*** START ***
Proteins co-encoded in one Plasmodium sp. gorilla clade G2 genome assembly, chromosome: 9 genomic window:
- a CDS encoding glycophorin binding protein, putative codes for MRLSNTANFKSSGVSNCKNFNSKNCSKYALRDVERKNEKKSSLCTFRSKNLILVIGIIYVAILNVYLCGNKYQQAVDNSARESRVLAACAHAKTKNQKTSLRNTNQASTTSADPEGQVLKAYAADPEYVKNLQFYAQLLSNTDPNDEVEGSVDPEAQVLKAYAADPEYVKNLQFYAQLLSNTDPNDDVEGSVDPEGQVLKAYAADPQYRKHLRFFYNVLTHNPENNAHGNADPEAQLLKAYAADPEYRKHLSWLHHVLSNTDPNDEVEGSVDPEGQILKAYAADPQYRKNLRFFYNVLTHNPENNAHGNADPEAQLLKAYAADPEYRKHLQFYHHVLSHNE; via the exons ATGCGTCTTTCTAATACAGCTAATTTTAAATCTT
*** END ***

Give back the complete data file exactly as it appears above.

Proteins co-encoded in one Plasmodium sp. gorilla clade G2 genome assembly, chromosome: 9 genomic window:
- a CDS encoding glycophorin binding protein, putative codes for MRLSNTANFKSSGVSNCKNFNSKNCSKYALRDVERKNEKKSSLCTFRSKNLILVIGIIYVAILNVYLCGNKYQQAVDNSARESRVLAACAHAKTKNQKTSLRNTNQASTTSADPEGQVLKAYAADPEYVKNLQFYAQLLSNTDPNDEVEGSVDPEAQVLKAYAADPEYVKNLQFYAQLLSNTDPNDDVEGSVDPEGQVLKAYAADPQYRKHLRFFYNVLTHNPENNAHGNADPEAQLLKAYAADPEYRKHLSWLHHVLSNTDPNDEVEGSVDPEGQILKAYAADPQYRKNLRFFYNVLTHNPENNAHGNADPEAQLLKAYAADPEYRKHLQFYHHVLSHNE; via the exons ATGCGTCTTTCTAATACAGCTAATTTTAAATCTT